The low corrosion rate of steel in uncontaminated concrete is due to the formation, in the presence of sufficient oxygen, of a stable, passive layer of gamma-Fe.sub.2 O.sub.3 on the steel surface in the high pH (12-13) environment. There are two general mechanisms by which this passivating effect may be destroyed. (1) Reduction of the alkalinity by leaching of alkaline substances and/or partial reaction with CO.sub.2, and (2) physical and electrochemical action involving chloride or other aggressive anions. Once the passitivity of the steel has been destroyed, the corrosion rate increases dramatically with the formation of micro and macrocorrosion cells. Oxidation of iron to ferrous ions and formation of oxides occurs at the anode (equation 1) while reduction of oxygen occurs at the cathode (equation 2).
Fe .fwdarw. Fe.sup.2+ +2e+O.sub.2 .fwdarw.Fe.sub.3 O.sub.4 ( 1)
1/2O.sub.2 +H.sub.2 O +2e .fwdarw.20H.sup.- ( 2)
The anodic and cathodic areas of corroding steel may be widely separated. They depend upon differences in chloride or other anion, and oxygen concentrations and are affected by the pH near the steel/concrete interface.
Broadly stated, the invention is directed to new corrosion inhibitors and to new methods of inhibiting corrosion.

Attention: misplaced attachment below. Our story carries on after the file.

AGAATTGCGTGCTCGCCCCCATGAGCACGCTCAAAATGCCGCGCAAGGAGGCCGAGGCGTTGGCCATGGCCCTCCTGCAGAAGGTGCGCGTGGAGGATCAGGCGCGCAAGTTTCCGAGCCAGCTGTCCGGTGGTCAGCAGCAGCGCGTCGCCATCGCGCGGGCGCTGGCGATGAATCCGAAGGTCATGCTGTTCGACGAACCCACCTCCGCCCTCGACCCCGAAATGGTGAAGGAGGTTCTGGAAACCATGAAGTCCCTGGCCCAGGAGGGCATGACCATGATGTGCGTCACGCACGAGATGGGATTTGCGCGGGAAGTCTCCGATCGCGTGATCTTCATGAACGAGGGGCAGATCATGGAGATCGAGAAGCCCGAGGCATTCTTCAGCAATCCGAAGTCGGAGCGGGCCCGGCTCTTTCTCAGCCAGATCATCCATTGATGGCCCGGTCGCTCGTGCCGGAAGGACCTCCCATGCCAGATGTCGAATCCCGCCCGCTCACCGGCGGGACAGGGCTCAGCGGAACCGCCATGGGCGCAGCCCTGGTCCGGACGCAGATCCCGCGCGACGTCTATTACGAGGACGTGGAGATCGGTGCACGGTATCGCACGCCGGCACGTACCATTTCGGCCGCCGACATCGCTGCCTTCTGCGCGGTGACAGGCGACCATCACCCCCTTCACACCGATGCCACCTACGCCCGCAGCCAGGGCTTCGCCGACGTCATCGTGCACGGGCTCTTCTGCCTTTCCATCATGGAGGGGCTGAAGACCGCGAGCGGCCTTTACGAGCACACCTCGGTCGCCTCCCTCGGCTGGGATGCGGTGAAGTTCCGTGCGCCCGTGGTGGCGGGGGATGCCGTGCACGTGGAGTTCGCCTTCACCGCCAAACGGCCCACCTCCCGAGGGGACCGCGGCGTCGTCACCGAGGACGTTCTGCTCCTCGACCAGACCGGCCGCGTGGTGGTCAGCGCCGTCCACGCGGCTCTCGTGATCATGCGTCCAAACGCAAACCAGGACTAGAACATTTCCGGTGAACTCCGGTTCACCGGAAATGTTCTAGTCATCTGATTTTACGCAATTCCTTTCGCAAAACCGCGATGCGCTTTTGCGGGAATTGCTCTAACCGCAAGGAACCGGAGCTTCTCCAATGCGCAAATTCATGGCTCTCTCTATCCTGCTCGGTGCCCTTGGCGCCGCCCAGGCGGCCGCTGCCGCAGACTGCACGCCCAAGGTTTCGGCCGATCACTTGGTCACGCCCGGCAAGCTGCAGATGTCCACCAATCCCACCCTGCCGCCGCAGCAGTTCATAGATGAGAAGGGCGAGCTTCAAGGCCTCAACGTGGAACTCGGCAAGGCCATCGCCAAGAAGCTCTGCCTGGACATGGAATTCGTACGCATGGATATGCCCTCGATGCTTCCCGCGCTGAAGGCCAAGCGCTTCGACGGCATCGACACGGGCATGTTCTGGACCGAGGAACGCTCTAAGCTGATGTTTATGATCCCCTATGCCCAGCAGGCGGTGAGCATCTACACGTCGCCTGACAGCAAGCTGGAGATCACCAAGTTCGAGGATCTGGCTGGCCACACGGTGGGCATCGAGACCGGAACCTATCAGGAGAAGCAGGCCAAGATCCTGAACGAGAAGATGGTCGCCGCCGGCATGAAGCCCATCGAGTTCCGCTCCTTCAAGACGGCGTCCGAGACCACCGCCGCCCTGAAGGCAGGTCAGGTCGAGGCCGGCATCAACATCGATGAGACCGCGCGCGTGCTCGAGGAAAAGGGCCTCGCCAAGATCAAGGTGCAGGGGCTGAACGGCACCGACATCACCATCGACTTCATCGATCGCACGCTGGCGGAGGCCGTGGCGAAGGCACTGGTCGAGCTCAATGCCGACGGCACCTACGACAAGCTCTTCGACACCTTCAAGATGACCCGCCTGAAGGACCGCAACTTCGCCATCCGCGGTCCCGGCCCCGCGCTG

In a particular embodiment, applicant has invented a method of inhibiting corrosion caused or to be caused by chloride ions and the like, comprising laying on the surface of a reinforced concrete containing rebars, a corrosion inhibiting system containing at least one member selected from the group consisting of: sodium fluorophosphate (Na.sub.2 PO.sub.3 F also known as sodium monofluorophosphate which is the preferred member), and water soluble salts of phosphonic acid derivatives having the general formula R.sub.n R.sub.1 N (CH.sub.2 PO.sub.3 H.sub.2).sub.2-n, wherein R.sub.n and R.sub.1 are each independently selected from a member selected from the group consisting of alkyl, aminoalkyl and hydroxyalkyl, and n is an integer selected from 1 and 0 and wherein in contact with water, said at least one member will inhibit the corrosion of said rebars. The water allows the displacement of the corrosion inhibiting system such as sodium fluorophosphate onto the rebars.